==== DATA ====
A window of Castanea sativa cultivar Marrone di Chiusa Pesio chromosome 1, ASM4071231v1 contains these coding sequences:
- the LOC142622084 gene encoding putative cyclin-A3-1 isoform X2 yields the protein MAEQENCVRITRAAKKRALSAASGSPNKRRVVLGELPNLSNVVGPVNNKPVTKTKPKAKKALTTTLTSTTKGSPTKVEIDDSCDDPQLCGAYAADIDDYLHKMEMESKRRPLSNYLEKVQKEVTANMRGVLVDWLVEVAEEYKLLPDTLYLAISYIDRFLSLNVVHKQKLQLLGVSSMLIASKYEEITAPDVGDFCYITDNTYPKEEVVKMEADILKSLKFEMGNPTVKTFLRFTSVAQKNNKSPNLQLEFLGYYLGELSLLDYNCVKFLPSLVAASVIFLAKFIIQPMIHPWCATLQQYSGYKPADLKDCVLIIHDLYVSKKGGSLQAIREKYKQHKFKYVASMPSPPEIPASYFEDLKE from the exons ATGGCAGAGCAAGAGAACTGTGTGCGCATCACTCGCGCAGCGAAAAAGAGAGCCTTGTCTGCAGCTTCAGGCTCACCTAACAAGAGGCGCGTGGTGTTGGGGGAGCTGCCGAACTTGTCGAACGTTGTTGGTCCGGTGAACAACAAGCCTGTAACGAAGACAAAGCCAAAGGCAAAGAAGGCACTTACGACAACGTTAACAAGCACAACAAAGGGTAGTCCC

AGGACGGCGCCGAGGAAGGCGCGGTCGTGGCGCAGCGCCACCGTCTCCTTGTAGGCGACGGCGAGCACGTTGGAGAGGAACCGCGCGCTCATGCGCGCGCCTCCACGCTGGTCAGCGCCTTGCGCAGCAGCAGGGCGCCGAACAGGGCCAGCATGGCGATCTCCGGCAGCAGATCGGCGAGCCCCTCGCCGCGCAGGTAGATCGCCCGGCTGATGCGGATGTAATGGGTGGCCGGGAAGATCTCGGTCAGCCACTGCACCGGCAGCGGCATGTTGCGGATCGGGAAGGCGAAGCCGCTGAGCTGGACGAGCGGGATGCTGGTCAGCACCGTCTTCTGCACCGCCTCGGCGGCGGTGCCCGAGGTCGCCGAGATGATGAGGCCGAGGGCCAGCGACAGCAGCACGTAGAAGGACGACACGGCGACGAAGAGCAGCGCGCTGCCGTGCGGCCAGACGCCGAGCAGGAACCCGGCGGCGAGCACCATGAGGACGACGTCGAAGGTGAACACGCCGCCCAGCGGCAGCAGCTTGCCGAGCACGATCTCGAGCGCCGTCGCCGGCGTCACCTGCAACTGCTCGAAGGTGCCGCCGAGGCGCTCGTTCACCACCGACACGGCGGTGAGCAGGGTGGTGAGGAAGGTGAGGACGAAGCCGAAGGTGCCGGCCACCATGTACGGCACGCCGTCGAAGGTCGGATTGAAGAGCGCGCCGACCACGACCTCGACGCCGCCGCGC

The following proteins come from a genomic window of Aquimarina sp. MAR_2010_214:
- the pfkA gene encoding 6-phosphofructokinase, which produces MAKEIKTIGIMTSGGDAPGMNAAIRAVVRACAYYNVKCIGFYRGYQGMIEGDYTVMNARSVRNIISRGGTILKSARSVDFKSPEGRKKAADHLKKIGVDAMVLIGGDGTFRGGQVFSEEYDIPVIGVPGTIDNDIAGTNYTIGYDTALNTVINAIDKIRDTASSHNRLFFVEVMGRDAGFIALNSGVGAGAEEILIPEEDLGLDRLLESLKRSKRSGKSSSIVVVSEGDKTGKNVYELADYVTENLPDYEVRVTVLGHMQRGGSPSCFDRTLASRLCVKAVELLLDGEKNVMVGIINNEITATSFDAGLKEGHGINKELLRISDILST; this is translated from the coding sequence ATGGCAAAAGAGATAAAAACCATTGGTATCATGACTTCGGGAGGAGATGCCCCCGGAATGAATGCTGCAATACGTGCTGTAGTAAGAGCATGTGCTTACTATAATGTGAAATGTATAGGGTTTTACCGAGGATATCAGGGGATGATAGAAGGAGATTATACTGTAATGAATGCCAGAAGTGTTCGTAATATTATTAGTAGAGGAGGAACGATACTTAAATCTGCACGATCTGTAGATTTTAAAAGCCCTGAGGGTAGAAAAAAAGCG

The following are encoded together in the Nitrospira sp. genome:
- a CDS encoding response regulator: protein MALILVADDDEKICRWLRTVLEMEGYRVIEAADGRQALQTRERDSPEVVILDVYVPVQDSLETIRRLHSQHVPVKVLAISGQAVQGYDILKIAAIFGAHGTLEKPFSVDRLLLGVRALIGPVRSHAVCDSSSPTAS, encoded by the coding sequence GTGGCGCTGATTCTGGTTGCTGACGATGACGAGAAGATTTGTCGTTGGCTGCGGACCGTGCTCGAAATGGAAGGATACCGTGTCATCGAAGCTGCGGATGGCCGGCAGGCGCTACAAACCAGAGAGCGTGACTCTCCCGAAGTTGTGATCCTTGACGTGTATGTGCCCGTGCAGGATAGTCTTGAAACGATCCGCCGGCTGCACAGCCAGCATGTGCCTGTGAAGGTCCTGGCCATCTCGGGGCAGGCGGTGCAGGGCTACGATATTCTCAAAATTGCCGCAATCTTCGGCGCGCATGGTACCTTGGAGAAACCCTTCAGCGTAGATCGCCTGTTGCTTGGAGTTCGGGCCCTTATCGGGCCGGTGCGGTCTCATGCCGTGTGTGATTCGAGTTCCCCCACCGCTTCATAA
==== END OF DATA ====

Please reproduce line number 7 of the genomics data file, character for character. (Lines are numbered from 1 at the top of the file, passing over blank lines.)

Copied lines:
- a CDS encoding response regulator: protein MALILVADDDEKICRWLRTVLEMEGYRVIEAADGRQALQTRERDSPEVVILDVYVPVQDSLETIRRLHSQHVPVKVLAISGQAVQGYDILKIAAIFGAHGTLEKPFSVDRLLLGVRALIGPVRSHAVCDSSSPTAS, encoded by the coding sequence GTGGCGCTGATTCTGGTTGCTGACGATGACGAGAAGATTTGTCGTTGGCTGCGGACCGTGCTCGAAATGGAAGGATACCGTGTCATCGAAGCTGCGGATGGCCGGCAGGCGCTACAAACCAGAGAGCGTGACTCTCCCGAAGTTGTGATCCTTGACGTGTATGTGCCCGTGCAGGATAGTCTTGAAACGATCCGCCGGCTGCACAGCCAGCATGTGCCTGTGAAGGTCCTGGCCATCTCGGGGCAGGCGGTGCAGGGCTACGATATTCTCAAAATTGCCGCAATCTTCGGCGCGCATGGTACCTTGGAGAAACCCTTCAGCGTAGATCGCCTGTTGCTTGGAGTTCGGGCCCTTATCGGGCCGGTGCGGTCTCATGCCGTGTGTGATTCGAGTTCCCCCACCGCTTCATAA